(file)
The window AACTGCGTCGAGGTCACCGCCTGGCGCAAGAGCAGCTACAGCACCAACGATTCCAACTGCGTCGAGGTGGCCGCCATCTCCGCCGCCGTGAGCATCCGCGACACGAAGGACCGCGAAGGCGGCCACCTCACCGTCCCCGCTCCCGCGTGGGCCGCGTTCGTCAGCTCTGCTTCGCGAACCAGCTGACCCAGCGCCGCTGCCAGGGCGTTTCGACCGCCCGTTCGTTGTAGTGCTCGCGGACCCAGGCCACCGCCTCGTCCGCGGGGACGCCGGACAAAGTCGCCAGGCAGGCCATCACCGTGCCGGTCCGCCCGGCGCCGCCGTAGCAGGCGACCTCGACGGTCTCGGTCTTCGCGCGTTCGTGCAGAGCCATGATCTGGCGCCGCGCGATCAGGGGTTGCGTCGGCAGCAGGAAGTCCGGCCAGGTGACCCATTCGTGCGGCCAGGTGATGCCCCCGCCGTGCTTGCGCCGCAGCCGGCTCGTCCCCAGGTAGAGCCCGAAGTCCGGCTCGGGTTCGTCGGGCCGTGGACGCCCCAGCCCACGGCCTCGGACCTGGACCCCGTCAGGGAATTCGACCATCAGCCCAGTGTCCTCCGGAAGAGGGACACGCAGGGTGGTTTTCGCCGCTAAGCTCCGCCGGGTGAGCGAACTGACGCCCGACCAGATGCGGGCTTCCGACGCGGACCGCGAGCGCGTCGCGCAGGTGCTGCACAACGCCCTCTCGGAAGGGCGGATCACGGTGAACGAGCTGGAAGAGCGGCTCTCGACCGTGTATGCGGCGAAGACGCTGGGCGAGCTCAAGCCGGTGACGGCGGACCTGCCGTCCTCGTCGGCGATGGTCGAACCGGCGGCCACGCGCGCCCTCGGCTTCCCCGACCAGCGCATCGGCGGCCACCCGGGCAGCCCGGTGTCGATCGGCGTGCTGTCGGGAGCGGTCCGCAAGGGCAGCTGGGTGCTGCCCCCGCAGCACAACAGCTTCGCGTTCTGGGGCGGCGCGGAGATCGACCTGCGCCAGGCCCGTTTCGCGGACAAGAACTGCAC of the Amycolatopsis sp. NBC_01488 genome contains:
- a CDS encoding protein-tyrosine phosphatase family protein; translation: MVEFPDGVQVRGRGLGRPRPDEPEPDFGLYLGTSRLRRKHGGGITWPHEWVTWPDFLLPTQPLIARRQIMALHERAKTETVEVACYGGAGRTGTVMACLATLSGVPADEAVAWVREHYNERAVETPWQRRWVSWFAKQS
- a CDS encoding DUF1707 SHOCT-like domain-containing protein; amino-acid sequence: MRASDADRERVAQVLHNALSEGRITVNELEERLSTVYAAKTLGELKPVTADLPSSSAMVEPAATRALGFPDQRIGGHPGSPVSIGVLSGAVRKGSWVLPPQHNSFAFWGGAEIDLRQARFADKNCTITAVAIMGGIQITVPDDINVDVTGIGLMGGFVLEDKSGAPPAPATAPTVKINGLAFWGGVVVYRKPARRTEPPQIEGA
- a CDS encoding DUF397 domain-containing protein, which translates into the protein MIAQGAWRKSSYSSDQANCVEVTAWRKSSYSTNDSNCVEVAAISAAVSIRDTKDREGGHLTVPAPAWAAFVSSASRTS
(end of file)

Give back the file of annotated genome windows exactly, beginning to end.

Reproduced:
The window AACTGCGTCGAGGTCACCGCCTGGCGCAAGAGCAGCTACAGCACCAACGATTCCAACTGCGTCGAGGTGGCCGCCATCTCCGCCGCCGTGAGCATCCGCGACACGAAGGACCGCGAAGGCGGCCACCTCACCGTCCCCGCTCCCGCGTGGGCCGCGTTCGTCAGCTCTGCTTCGCGAACCAGCTGACCCAGCGCCGCTGCCAGGGCGTTTCGACCGCCCGTTCGTTGTAGTGCTCGCGGACCCAGGCCACCGCCTCGTCCGCGGGGACGCCGGACAAAGTCGCCAGGCAGGCCATCACCGTGCCGGTCCGCCCGGCGCCGCCGTAGCAGGCGACCTCGACGGTCTCGGTCTTCGCGCGTTCGTGCAGAGCCATGATCTGGCGCCGCGCGATCAGGGGTTGCGTCGGCAGCAGGAAGTCCGGCCAGGTGACCCATTCGTGCGGCCAGGTGATGCCCCCGCCGTGCTTGCGCCGCAGCCGGCTCGTCCCCAGGTAGAGCCCGAAGTCCGGCTCGGGTTCGTCGGGCCGTGGACGCCCCAGCCCACGGCCTCGGACCTGGACCCCGTCAGGGAATTCGACCATCAGCCCAGTGTCCTCCGGAAGAGGGACACGCAGGGTGGTTTTCGCCGCTAAGCTCCGCCGGGTGAGCGAACTGACGCCCGACCAGATGCGGGCTTCCGACGCGGACCGCGAGCGCGTCGCGCAGGTGCTGCACAACGCCCTCTCGGAAGGGCGGATCACGGTGAACGAGCTGGAAGAGCGGCTCTCGACCGTGTATGCGGCGAAGACGCTGGGCGAGCTCAAGCCGGTGACGGCGGACCTGCCGTCCTCGTCGGCGATGGTCGAACCGGCGGCCACGCGCGCCCTCGGCTTCCCCGACCAGCGCATCGGCGGCCACCCGGGCAGCCCGGTGTCGATCGGCGTGCTGTCGGGAGCGGTCCGCAAGGGCAGCTGGGTGCTGCCCCCGCAGCACAACAGCTTCGCGTTCTGGGGCGGCGCGGAGATCGACCTGCGCCAGGCCCGTTTCGCGGACAAGAACTGCAC of the Amycolatopsis sp. NBC_01488 genome contains:
- a CDS encoding protein-tyrosine phosphatase family protein; translation: MVEFPDGVQVRGRGLGRPRPDEPEPDFGLYLGTSRLRRKHGGGITWPHEWVTWPDFLLPTQPLIARRQIMALHERAKTETVEVACYGGAGRTGTVMACLATLSGVPADEAVAWVREHYNERAVETPWQRRWVSWFAKQS
- a CDS encoding DUF1707 SHOCT-like domain-containing protein; amino-acid sequence: MRASDADRERVAQVLHNALSEGRITVNELEERLSTVYAAKTLGELKPVTADLPSSSAMVEPAATRALGFPDQRIGGHPGSPVSIGVLSGAVRKGSWVLPPQHNSFAFWGGAEIDLRQARFADKNCTITAVAIMGGIQITVPDDINVDVTGIGLMGGFVLEDKSGAPPAPATAPTVKINGLAFWGGVVVYRKPARRTEPPQIEGA
- a CDS encoding DUF397 domain-containing protein, which translates into the protein MIAQGAWRKSSYSSDQANCVEVTAWRKSSYSTNDSNCVEVAAISAAVSIRDTKDREGGHLTVPAPAWAAFVSSASRTS